Immigration Offers A New Chance For Moderate Republicans To Wimp Out And Lose
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Immigration is new affirmative action - 
By: Peter A. Brown
November 16, 2007 06:39 AM EST

Immigration is becoming for the 2008 election what affirmative action/racial preferences was 15 years ago — the kind of emotional wedge issue that offers Republicans a way to split rank-and-file Democrats from their leaders. 

In the late 1980s and early 1990s, the battle over programs aimed at helping minorities was a major factor in many political campaigns. The election results often appeared to contradict what seemed to be the public’s opinion on the issue. 

Looking back, much of the confusion stemmed from the wording of many poll questions on the subject. They tended to show strong support for “affirmative action,” which was how the programs were described by supporters and, often, the media. 

But opponents used the term “racial preferences” to describe programs that often gave minorities an edge in competition for college admission and jobs. When pollsters used that language to describe the programs, they found strong public opposition. 

Affirmative action is an issue similar to immigration today, one on which Democratic activists, but not necessarily the mass of party members, differ from the general electorate. Activists often infer their opponents are racially motivated — creating strong and often hostile feelings on both sides. 

I think he means "imply" here, when he says "infer" but that's a technicality of language that need not detain us—whether they'rededucing or hinting that people who want to defend the border, or reduce numbers of illegals are racists is irrelevant. The point here is that the Democratic Party leadership is ideologically committed to minorities, even if said minorities are not Americans. And they can't change that.

This means, of course, that if Republicans are willing to oppose illegal immigration, and lower the numbers of legal immigrants, they would have no problem winning the votes of Reagan Democrats, who arealso Buchanan Democrats, regular guys with regular jobs who are bound to be more numerous than the Editorial Board of the Wall Street Journal, who only have 13 actual votes.

However, there's a better than even chance they'll just wimp out—see for example this case, where Alex Castellanos , who made the famous anti-preference "white hands" ad for Jesse Helms has recanted:

"In 1990, media consultant Alex Castellanos produced the Helms reelection commercial showing a white man's hands ripping up a job rejection slip as the narrator said, "You needed that job . . . but they had to give it to a minority." Castellanos, [send him mail] asked if he would use in 2004 an ad along the lines of his famous "white hands" commercial of 1990, said: "The world has changed. That was 100 years ago — longer." GOP Pins Its Future On Wooing Minorities, By Thomas B. Edsall Washington Post,December 23, 2002]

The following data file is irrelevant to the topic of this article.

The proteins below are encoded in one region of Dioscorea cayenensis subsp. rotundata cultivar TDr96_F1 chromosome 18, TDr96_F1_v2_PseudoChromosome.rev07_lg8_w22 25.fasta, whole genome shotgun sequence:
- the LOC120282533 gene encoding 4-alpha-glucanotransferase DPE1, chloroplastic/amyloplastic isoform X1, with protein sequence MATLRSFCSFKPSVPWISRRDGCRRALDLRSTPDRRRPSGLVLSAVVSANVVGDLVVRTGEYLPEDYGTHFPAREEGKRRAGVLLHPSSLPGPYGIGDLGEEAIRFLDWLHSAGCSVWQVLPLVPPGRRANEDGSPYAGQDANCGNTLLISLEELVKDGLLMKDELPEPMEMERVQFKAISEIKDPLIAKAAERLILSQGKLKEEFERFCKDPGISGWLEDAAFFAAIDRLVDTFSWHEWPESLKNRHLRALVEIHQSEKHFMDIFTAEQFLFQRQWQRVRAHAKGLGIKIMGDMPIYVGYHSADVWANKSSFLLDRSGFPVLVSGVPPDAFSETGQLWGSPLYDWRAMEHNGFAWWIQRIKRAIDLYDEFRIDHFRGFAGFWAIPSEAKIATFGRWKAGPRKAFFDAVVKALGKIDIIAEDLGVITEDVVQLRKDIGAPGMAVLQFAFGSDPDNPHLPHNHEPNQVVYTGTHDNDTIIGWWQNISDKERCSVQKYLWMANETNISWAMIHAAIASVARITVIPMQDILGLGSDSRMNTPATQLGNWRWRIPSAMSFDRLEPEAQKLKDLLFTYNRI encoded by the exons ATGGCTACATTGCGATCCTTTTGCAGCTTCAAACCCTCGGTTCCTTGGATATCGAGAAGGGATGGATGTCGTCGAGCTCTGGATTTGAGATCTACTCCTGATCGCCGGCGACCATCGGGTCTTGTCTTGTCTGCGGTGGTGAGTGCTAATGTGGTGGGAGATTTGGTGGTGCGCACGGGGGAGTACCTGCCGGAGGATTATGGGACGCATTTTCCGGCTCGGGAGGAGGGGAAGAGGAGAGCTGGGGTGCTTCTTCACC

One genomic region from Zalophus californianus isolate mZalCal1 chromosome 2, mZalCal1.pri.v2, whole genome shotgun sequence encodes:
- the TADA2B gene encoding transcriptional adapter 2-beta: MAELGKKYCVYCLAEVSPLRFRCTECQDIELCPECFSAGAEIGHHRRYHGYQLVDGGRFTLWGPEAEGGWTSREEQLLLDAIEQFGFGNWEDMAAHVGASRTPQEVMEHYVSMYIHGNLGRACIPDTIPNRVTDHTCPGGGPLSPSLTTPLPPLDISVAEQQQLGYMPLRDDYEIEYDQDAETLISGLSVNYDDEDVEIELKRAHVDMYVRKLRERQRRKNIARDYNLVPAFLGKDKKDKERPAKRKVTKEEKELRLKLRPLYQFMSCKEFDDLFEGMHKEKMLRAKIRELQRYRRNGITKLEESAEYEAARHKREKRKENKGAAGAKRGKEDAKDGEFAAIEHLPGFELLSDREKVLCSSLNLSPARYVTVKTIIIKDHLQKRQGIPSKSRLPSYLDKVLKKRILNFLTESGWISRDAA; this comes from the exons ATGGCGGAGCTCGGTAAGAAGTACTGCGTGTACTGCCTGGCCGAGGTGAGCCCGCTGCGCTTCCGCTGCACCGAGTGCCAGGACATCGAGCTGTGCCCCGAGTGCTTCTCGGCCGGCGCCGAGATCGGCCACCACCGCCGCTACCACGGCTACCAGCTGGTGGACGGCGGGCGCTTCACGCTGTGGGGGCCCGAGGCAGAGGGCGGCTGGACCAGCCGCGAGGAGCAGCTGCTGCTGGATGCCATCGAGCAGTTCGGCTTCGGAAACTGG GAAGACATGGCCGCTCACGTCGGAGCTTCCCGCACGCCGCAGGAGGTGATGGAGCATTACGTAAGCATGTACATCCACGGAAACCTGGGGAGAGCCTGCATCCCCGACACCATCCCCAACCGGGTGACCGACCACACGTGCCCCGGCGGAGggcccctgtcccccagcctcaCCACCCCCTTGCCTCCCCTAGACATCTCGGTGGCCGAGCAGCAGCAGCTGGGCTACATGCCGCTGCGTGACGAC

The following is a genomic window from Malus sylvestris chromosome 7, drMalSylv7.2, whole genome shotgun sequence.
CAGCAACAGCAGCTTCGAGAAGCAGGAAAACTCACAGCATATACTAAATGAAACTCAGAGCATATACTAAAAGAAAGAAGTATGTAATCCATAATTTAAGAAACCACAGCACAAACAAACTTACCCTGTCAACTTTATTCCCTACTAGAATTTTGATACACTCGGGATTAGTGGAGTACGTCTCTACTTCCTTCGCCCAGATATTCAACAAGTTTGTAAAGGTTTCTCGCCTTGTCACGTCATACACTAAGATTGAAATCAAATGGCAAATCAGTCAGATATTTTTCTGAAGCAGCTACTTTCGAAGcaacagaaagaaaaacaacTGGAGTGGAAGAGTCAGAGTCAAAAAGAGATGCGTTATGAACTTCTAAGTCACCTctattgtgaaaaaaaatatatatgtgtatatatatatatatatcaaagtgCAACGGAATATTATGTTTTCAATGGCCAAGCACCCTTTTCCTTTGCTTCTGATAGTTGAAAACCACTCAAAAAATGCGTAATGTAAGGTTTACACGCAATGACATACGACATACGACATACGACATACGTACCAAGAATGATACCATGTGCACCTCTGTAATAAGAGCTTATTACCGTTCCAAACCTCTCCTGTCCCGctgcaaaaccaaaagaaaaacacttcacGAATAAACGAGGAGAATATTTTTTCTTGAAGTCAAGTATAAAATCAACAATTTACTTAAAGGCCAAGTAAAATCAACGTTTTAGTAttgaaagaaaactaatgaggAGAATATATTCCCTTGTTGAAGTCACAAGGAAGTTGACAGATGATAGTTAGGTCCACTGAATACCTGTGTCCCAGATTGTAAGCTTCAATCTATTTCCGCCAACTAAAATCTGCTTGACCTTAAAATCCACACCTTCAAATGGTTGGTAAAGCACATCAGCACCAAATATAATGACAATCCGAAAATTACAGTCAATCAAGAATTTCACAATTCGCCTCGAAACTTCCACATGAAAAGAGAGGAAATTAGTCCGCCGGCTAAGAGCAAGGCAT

Or take 2003's Michigan Cases, where we wrote about the Bush administration's cowardice on the subject of racial preferences:

When the U.S. Supreme Court agreed to review the Michigan cases, the Bush Administration was widely expected to file amicus curiaebriefs opposing the University's use of quotas. (Amicus curiae briefs are filed by non-parties that have an interest in a case's outcome. The Michigan cases have drawn more than any previous Supreme Court case – most support the University.) But after Trent Lott's maladroit birthday kiss to Strom Thurmond, the Administration waffled. Finally, Solicitor General Theodore Olson did indeed file briefs opposing explicit racial quotas—but no more.

As VDARE.COM's Steve Sailer predicted, the BushRoveans are trying to have it both ways. They hope to dupe the Republican faithful with a rejection of the most blatant form of affirmative action. Simultaneously, they aim to appease the racial lobbies and diversity racketeers by advocating nothing that might actually make admissions race-neutral.

What the Administration is really asking for: a reaffirmation of the affirmative action status quo of the last 25 years – discriminate, don't tell.


So, yes, immigration is "the new affirmative action" in that it provides Republicans with a chance to make great electoral gains by standing on principle. But don't hold your breath.


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